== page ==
Test Reports
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Edited by Georg... Apr 23, 2012 1 comments
The new Canon G1 X quite an extraordinary camera. It has thecompact body of a high-end point and shoot camera with a large CMOS 18.7x14mm sensor delivering 14 MP. This sensor is larger than Micro Four Third sensors (17.3x13 mm) in Panasonic or Olympus CSC cameras.
Paper & Ink, Test Reports
Joe Farace Dec 01, 2000 0 comments

The final step in the digital darkroom process is outputting your photographs on an ink jet printer and having the "right" paper can have as much impact on the quality of that output as choosing the correct paper and developer combination in a...

Dave Howard Jun 01, 1999 0 comments

It doesn't take long to tell whether most photo-related equipment was designed by a "design team," or by a photographer. The "team" product usually looks slick, but five minutes into an in-depth examination you've most...

Accessories, Test Reports
Jay Abend Oct 01, 1999 0 comments

For those of you who think that digital cameras cannot replace conventional medium and large format film, get a load of the Better Light 6000 scanning camera back. This rather expensive pro digital tool not only replaces 4x5 transparency film for most...

Jay Abend Jun 01, 1999 0 comments

In the quest for the perfect digital image I have learned an awful lot. Besides learning more than I ever hoped to know about ROM, RAM, Cache, and SCSI, I have learned way too much about continuous lighting. Continuous lighting, as the name suggests, is...

David B. Brooks Sep 01, 2001 0 comments

Flat-bed scanners with a high-resolution specification are usually accompanied by a film scanning capability. Reflective scanning rarely requires much more than 600dpi, but film scanning demands much more resolution. With a hardware resolution...

Jay Abend Mar 01, 2003 0 comments

The Canon EOS-1Ds

This digital thing just might work out after all. Consumer point-and-shoot cameras are getting better, faster, cheaper, and easier to use. Photo quality color printers are starting to live up to their "lab...

George Schaub Mar 01, 2001 0 comments

When they first arrived on the scene digital SLRs were well beyond the means of all but the well heeled. News organizations, sports photojournalists, government photographers, and the corporate world were the first to take advantage of the new tech...

David B. Brooks Jan 01, 1999 0 comments

For the many photographers who are setting up a digital darkroom, and have medium and large format film to scan, Canon has a very attractive scanner solution. The CanoScan FB 1200S offers high 1200dpi optical resolution with professional-level film...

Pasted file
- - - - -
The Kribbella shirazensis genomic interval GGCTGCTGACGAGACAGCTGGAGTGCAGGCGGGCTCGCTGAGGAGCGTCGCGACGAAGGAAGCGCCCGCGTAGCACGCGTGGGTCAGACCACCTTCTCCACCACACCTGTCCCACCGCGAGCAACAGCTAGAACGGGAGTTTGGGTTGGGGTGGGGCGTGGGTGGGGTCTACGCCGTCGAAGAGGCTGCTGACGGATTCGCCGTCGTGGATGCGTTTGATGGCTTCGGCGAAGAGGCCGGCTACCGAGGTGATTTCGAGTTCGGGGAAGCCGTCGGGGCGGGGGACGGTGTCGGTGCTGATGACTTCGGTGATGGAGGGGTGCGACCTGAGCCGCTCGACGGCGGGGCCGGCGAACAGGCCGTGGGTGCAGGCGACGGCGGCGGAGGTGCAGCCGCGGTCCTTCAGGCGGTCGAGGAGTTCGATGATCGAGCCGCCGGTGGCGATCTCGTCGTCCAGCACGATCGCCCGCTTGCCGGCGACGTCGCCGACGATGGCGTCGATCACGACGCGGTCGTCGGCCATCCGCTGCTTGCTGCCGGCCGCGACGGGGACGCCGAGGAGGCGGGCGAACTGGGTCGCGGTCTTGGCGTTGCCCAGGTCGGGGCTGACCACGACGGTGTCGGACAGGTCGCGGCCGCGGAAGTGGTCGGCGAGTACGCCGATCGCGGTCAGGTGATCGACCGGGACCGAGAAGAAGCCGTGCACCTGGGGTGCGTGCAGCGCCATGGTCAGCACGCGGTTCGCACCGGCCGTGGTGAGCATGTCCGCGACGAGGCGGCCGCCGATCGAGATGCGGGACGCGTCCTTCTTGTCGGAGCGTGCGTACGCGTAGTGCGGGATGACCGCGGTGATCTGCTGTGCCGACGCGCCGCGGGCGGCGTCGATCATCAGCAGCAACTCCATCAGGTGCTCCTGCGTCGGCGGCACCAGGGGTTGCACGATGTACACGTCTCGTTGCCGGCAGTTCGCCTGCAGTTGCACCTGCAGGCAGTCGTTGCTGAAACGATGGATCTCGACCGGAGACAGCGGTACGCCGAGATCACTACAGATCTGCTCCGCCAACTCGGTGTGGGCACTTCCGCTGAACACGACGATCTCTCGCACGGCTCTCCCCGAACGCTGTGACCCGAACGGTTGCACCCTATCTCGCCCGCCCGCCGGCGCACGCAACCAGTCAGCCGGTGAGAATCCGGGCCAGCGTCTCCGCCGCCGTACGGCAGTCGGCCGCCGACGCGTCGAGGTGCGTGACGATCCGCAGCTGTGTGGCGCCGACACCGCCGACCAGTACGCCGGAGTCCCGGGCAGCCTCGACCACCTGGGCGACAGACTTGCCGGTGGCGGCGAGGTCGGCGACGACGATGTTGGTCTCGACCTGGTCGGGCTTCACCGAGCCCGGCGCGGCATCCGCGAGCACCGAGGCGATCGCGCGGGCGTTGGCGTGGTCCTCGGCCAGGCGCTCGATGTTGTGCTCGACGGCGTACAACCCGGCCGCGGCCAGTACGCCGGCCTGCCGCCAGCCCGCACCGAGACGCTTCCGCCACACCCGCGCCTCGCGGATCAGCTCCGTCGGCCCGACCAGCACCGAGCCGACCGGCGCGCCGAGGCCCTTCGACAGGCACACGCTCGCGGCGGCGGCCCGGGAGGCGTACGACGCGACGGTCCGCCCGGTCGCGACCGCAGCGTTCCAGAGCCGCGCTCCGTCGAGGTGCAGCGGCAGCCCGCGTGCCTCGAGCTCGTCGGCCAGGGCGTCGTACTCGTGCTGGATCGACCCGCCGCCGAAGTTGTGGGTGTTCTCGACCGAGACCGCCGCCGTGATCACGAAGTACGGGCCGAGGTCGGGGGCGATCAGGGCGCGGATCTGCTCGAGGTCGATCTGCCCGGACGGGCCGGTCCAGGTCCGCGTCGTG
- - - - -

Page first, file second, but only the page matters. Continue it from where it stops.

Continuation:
35mm Cameras, Test Reports
George Schaub Aug 01, 2001 Published: Aug 01, 2000 0 comments

Professional photographers need a snapshot camera, too. But they require one that delivers the sharpness they have come to expect in their working cameras and a quality look and feel. Happily, there is a small, and somewhat pricey class...

David B. Brooks Jun 01, 2001 0 comments

A flat-bed scanner with the capability of scanning the smallest medium format (6x4.5cm) film frame for a 13x19" print has been largely unaffordable to me and many digital darkroom enthusiasts, until now. Epson's latest Expression model...

David B. Brooks May 01, 2001 0 comments

If you have a computer and want to have some fun doing digital photo imaging, you'll need to get your film images into your computer. Scanning is the most effective do-it-yourself method of digitizing photographs on film. And, a flat-bed...

David B. Brooks Feb 01, 2002 0 comments

Digital technological progress continues at a rapid pace and shows up in new and improved products on a regular basis, all driven by relentless market competition. As we progress along this path, a level of both higher capability and lower cost occasionally...

Ingrid S. Krampe Apr 01, 2002 0 comments

As the sun finished its long descent down the horizon, the lights of Innsbruck sparkled over the Inn River. Looking down on the swirling mass of blue-gray water, I supported Epson's new PhotoPC 3100Z digital camera against the railing, adjusting...

David B. Brooks Apr 01, 2005 0 comments

Photos © 2004, David B. Brooks, All Rights Reserved

Early in 2004 Epson announced a new digital camera body based on a classic 35mm rangefinder model with a Leica lens mount. This back-to-the-future concept caused a stir among members of the photo press, and I wrote as much as was known then about it in a First Look in the July 2004 issue. My chief concern then was...